Education

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The Best of This Week

  • Read Time: 2 min 

This week’s must-reads for managing in a digital age: just because companies recognize re-skilling and upskilling is critical doesn’t mean they’re doing it right. Also, how to choose charts everyone understands, where blockchain is headed in the enterprise, and words of wisdom for managing your career in an age of uncertainty.

How Cities Should Prepare for Artificial Intelligence

A key driver of AI’s role in the global economy will be how cities deal with technological developments. Many cities plan to become “smart cities” armed with AI-driven processes, like AI-based traffic control systems. But simply adopting these new technologies won’t be enough to guarantee their success. Like organizations and education experts, cities need to assess and prepare for AI-related skills gaps.

The New Role for Managers in Workplace Learning

  • Read Time: 4 min 

A recent survey found that managers do not as a rule encourage or enable employee learning. In the evolving skill-centered economy, that needs to change — but many companies simply have no process in place to support re-skilling and upskilling. Simply imposing an education plan for employees isn’t enough. Managers also need to support, encourage, offer feedback, and lead by example if employees are to gain needed skills that will benefit the company long term.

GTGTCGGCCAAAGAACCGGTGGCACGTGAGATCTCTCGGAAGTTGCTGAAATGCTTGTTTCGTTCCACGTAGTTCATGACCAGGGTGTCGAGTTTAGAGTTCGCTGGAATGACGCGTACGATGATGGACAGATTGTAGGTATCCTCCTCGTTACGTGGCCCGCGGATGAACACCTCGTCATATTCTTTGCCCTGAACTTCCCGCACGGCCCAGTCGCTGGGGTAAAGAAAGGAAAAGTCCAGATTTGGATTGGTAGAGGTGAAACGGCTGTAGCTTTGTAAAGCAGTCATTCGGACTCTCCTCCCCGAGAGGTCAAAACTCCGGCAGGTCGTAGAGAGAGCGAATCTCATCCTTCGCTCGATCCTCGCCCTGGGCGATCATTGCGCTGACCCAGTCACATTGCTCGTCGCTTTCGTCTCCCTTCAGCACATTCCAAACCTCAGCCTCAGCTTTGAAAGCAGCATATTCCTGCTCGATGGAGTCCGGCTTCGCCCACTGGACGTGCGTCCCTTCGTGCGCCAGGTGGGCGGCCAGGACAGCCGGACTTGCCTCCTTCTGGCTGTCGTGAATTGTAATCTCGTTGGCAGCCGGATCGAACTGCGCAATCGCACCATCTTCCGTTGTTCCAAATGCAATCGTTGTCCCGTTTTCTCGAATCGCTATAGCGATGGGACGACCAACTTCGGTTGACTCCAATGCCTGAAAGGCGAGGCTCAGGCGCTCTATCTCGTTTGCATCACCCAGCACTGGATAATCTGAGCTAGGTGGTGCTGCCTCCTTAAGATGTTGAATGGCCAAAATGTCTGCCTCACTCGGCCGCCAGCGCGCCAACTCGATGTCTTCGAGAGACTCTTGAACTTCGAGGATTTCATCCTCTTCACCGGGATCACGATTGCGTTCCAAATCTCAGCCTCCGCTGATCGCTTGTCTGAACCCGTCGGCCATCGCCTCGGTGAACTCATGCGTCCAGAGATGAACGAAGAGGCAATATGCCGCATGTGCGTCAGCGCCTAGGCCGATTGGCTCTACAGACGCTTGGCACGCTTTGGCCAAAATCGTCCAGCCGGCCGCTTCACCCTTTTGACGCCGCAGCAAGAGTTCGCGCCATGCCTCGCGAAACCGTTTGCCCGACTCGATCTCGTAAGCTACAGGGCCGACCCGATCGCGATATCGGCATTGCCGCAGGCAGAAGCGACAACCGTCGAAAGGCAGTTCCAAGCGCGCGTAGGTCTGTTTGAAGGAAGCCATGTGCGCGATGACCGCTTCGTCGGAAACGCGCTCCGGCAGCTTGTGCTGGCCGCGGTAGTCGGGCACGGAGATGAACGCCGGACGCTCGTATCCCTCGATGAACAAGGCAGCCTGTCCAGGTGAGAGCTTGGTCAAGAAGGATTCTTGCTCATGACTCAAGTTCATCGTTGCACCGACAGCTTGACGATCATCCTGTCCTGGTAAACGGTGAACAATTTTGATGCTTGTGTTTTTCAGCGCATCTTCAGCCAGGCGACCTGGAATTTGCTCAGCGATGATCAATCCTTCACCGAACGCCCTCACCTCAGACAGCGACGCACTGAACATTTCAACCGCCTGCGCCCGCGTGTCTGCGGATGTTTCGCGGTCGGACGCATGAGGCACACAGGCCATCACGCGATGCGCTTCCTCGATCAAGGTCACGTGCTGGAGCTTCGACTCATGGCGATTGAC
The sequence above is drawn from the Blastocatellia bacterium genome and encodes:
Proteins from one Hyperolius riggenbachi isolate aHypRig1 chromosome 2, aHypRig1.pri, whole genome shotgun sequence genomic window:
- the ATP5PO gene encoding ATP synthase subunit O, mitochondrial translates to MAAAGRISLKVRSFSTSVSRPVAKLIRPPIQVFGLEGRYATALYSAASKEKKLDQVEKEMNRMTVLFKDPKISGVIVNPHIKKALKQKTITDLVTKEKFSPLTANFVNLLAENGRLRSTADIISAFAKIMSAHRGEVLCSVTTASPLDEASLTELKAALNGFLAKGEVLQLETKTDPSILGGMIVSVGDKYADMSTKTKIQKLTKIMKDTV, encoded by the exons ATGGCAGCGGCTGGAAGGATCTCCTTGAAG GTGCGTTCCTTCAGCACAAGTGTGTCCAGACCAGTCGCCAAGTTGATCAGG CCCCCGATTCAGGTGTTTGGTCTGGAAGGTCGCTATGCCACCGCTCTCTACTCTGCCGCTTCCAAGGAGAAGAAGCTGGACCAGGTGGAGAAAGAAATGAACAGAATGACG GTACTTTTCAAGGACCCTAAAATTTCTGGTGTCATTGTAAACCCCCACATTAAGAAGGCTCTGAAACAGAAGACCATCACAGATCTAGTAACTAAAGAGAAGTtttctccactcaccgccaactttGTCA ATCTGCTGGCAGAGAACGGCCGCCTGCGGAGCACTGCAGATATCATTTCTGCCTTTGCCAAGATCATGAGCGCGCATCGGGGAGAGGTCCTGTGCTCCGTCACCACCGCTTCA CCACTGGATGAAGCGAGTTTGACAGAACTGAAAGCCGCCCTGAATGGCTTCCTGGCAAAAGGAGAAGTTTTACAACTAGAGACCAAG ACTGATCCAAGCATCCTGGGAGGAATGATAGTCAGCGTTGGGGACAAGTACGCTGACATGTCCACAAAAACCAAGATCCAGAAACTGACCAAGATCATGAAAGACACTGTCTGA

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New Frontiers in Re-skilling and Upskilling

Everyone at some point will have to spend time either reskilling (learning new skills for a new position) or upskilling (learning current tasks more deeply). Embracing this idea requires an individual sense of agency, but corporations also have to step up. There are promising pilots underway: Some companies are figuring out how to engage on this issue, to the advantage of both individuals and the businesses themselves.

Five Insights From Davos on the Future of Work

  • Read Time: 5 min 

At the 2019 gathering of the World Economic Forum, much of the conversation was about the need for re-skilling and inclusive education, and the ongoing gender gap in the world of technology. Lynda Gratton, a professor of management practice at London Business School, attended the Davos conference as a steward of the World Economic Forum Council on Work, Education and Gender, and shares her insights from the meeting.

Governments as Facilitators of Value Creation

  • Read Time: 6 min 

There is a fundamental humanity to business institutions. Businesses are cooperative endeavors that leverage human work and creativity to create social value. Stable, functional, and purpose-driven businesses are key to real human flourishing. And yet many governments are expected to be neutral about business, acting as either redistributor or regulator. There is a third role, though: facilitator.

The Challenge of Scaling Soft Skills

  • Read Time: 5 min 

We understand a lot about how to develop the “hard skills” of analysis, decision-making, and analytical judgment, but we know a great deal less about the genesis of “soft skills” like empathy, context sensing, collaboration, and creative thinking, which are becoming increasingly valuable in the workplace. Understanding the obstacles to developing these soft skills and then addressing those barriers is crucial for our schools, homes, and workplaces.

Who’s Building the Infrastructure for Lifelong Learning?